I'm not understanding this, sorry.You're asking for a view that's in orthographic, not perspective, and from a "front" of the wheel view, or a "side" (front being looking at the narrow view, what I have in the middle there, "side" being the one on the left)?

MrForbes
11-23-2008, 07:25 PM
side view, as in looking at the side of the robot. The view in the left of your picture above. Change the perspective to infinite, so you can see how "round" the wheel is.

Brandon Holley
11-23-2008, 07:27 PM
About 3 inches wide, then it's pretty much smooth.

Here's a render of the latest revision. It's little bigger (effective diameter of 8ish inches), and uses more machining resources. to shave weight off.

Once I hit a revision that i feel comfortable putting on a robot, I'll be hosting the CAD for anyone that wants it, with only one rule: if you make it or modify it, you also have to put the CAD up. It's time to bring Open Source to robotics, folks.


I've spent some time designing mecanums (on a smaller scale), and I have my own method, but I was wondering if you would share the method you used to create the curvature of the roller. Specifically in CAD terms (I'm very familiar with any CAD system), what you did to ensure your roller curve was as effective as possible.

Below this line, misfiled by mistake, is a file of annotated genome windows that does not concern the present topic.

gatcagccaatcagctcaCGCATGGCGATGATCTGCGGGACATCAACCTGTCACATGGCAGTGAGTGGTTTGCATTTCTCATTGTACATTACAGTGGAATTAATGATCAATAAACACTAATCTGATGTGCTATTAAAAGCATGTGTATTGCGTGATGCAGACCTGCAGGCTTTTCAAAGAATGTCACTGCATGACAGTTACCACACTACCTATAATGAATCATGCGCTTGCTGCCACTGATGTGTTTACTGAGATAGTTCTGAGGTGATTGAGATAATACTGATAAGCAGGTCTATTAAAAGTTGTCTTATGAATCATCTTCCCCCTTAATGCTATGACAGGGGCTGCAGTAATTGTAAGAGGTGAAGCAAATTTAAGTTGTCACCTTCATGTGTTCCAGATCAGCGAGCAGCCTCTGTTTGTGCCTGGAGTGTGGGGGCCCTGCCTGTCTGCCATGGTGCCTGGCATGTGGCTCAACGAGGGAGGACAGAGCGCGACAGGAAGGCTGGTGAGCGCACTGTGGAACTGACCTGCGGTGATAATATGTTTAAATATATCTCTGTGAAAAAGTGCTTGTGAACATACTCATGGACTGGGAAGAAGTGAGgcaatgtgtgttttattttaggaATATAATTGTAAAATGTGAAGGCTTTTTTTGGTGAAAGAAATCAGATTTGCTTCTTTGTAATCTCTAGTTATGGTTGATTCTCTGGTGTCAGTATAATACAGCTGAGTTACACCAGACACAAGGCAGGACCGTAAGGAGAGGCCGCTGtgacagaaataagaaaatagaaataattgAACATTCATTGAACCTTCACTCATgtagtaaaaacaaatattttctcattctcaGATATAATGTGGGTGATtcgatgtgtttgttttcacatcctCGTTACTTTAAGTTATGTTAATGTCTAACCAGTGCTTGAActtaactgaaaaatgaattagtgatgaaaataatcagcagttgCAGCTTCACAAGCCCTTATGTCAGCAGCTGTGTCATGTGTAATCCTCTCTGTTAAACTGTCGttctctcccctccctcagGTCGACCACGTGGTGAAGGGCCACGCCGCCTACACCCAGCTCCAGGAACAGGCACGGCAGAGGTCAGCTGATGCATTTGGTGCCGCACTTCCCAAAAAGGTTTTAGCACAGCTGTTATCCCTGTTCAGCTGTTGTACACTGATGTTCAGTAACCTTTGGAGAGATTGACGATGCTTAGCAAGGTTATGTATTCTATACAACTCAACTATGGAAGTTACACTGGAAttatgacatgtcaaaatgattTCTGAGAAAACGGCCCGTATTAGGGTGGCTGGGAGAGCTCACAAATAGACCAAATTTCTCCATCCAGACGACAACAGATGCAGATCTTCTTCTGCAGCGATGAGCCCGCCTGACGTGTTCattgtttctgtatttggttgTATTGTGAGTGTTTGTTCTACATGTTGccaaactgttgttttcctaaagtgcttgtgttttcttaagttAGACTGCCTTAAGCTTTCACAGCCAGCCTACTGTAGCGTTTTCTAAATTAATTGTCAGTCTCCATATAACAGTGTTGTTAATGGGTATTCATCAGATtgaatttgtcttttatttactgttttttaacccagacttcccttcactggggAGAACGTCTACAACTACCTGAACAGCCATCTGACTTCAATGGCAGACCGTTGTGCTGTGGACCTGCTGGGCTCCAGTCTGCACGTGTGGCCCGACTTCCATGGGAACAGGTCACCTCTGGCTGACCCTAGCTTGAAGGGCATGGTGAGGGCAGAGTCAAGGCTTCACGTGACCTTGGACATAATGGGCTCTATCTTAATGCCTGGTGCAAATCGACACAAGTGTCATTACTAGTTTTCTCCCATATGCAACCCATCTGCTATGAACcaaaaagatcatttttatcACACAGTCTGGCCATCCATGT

Thanks in advance!
Brando

D_Price
11-23-2008, 07:56 PM
The only question i would ask would be if they were to be bumped into would they break easier or would they still have enough strength.

CraigHickman
11-23-2008, 09:12 PM
I've spent some time designing mecanums (on a smaller scale), and I have my own method, but I was wondering if you would share the method you used to create the curvature of the roller. Specifically in CAD terms (I'm very familiar with any CAD system), what you did to ensure your roller curve was as effective as possible.

Thanks in advance!
Brando

Sure thing. Start with a center line that will serve as an axis to revolve the roller around. Next, draw your edge lines on the left and right edges of the axis. Put a third in the center, higher than the first two. Draw two arcs connecting these outer lines to the center line. Let me know if this is confusing and I can upload a drawing for you.

The only question i would ask would be if they were to be bumped into would they break easier or would they still have enough strength.